While patients often want natural looking plastic surgery results simply because they find that look more attractive, many cosmetic surgery patients don’t want others to know that they got cosmetic surgery. This raises the question: Does plastic surgery carry a stigma? The answer, it turns out, is more complicated than a simple yes or no.
Besides the United States, the two countries with the biggest markets for cosmetic surgery are Brazil and South Korea. In both countries, cosmetic surgery is so widely accepted that it’s normal for parents to purchase procedures for their sons or daughters as high school graduation gifts. Many Brazilians and South Koreans are very open about procedures they’ve gotten, and some even flaunt their surgery record proudly.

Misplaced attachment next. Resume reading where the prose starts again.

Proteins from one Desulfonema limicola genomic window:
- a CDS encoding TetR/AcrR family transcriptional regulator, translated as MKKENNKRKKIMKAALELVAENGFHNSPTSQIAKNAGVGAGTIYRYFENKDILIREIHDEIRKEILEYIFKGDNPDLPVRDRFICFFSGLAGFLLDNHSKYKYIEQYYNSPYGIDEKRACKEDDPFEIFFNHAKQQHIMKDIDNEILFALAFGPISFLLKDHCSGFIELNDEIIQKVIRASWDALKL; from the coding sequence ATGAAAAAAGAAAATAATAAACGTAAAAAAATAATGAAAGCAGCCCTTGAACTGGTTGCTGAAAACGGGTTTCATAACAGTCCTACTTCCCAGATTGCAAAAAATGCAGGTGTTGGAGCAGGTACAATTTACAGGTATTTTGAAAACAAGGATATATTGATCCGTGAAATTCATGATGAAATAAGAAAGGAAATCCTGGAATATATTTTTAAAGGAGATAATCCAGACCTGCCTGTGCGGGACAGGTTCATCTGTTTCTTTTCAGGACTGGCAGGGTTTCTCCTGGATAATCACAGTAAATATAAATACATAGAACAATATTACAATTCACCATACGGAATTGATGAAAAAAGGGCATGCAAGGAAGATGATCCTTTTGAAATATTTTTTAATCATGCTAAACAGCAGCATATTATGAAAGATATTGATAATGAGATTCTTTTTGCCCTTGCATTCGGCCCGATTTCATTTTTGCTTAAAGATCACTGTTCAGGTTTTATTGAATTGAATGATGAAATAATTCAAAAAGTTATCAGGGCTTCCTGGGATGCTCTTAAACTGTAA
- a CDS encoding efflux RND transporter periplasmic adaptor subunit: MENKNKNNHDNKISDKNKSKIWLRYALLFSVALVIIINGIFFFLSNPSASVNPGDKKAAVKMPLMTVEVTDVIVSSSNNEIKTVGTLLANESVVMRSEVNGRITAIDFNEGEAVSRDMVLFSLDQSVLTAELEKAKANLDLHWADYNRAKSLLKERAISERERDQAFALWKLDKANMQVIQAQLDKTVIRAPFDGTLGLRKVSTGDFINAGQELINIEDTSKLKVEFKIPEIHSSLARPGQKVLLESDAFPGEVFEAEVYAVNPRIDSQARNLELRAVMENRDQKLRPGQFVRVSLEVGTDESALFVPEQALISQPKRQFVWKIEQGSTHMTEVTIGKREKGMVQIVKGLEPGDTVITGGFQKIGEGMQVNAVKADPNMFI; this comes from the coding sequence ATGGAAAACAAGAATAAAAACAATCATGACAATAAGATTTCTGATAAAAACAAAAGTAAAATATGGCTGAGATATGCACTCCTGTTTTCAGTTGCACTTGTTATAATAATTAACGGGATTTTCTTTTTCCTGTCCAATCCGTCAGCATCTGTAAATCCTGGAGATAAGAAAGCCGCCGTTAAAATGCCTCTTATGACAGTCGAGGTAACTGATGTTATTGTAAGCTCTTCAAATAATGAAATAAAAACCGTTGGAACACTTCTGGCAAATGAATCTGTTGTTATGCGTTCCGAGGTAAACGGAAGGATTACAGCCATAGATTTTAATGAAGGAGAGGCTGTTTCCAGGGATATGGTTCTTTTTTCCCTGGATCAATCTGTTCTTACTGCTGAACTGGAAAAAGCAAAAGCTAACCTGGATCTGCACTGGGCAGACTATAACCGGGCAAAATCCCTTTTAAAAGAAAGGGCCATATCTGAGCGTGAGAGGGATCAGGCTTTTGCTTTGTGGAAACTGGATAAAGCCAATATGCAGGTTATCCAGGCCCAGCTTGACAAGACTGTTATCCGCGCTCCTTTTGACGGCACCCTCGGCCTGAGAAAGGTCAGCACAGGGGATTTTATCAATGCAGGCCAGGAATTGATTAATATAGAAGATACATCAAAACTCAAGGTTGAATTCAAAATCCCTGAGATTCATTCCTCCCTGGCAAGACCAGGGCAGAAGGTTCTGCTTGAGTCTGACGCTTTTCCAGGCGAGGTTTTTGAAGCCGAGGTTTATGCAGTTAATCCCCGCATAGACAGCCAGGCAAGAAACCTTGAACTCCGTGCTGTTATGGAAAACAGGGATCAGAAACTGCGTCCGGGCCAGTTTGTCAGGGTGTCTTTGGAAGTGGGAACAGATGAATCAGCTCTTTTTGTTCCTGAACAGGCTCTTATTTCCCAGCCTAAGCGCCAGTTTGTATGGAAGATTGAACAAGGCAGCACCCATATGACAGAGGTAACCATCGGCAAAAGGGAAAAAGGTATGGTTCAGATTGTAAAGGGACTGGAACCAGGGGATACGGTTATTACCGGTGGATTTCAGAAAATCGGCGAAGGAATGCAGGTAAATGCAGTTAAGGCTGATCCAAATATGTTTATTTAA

In the United States, on the other hand, there is a focus on attaining a perfect look that is somehow completely “natural.” It’s common, for example, for celebrities to hide the fact that they got surgery to achieve their above-average good looks.
This fixation on what is “natural” poses a double standard for Americans, many of whom feel pressured to look flawless by the impossible standards created by Hollywood and popular media, while simultaneously feeling that if their look is attained through surgery, it’s somehow fake.
With the popularity of cosmetic surgery on the rise, and more and more public figures openly discussing their own surgeries, the once-strong stigma associated with cosmetic surgery seems to be on the way out. While no one should feel pressured to either undergo cosmetic surgery or avoid it, it’s important to understand that cosmetic surgery should be considered an enhancement of your natural appearance rather than an artificial transformation.